Smith knew that there was more than going to church twice a week. He decided to spend ten days in prayer and fasting to seek the Lord. Not long after, Smith was in Leeds, he attended a church service where divine healing was being ministered. He was fascinated and amazed at the marvelous healings that took place. He went home to Bradford, and began to search for the sick in the city. He would pay their expenses and took them to the healing meetings in Leeds. It wasn't long before the workers at Leeds would see Smith coming with huge groups of people and laugh among themselves because as Roberts Liardon would tell us, "he didn't seem to understand that God could heal the sick in Bradford, just as he did in Leeds." Since Smith needed some, as they said, "prodding" to get his own ministry going, the leaders of the Leeds Healing Home made a decision to "push" him into the pulpit. They were going to the Keswick Convention, so they asked Smith to fill in for them at the pulpit. In Wigglesworth's own words, here is what happened:

"I said, I couldn't conduct a healing service." They said, "We have no one else. We trust you to take care of the work while we are away." A flash came into my mind: "Well, any number of people can talk. All I have to do is take charge...the first thing I did was to look for someone who would do the speaking; but all whom I asked said, "no you have been chosen and you must do it." And so I had to begin. I do not know what I said but I do know that when I finished speaking 15 people came up for healing. One of these was a man...who hobbled on a pair of crutches. I prayed for him and he was healed. There was no one more surprised than I was. He was jumping all over the place without his crutches...all the people were was God...coming to help me in that hour of need."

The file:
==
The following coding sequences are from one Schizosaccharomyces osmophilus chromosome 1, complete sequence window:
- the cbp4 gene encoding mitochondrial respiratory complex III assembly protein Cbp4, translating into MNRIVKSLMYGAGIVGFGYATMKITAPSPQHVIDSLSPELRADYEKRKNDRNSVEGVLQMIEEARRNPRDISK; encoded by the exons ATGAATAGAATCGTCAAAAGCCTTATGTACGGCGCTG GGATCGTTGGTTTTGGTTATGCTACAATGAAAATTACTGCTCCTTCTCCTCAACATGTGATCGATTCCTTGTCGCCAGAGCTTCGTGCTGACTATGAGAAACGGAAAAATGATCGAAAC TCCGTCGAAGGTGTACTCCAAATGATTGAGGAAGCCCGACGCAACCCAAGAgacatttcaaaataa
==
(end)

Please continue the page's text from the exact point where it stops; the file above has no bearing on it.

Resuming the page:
Wigglesworth then held Divine Healing meetings in his home town of Bradford. The first meeting twelve people came and all were healed. Before long, hundreds would receive healing in the name of Jesus. Smith would spend his days communing with God in "prayer, prayer, and more prayer." It was said by those who would pray with him that he would "leave himself and enter a different realm" as he would lose himself in sincere communion with his Lord. One pastor asked if he could spend a day, with Smith, in his prayer chamber. While others went about their business outside the room, the door slowly creaked open a bit and the pastor, sobbing and broken, crawled out saying, "there is too much of God in that room."

Wigglesworth knew the devil and treated him for what he was...defeated. Smith shares a story of an encounter with the advisory: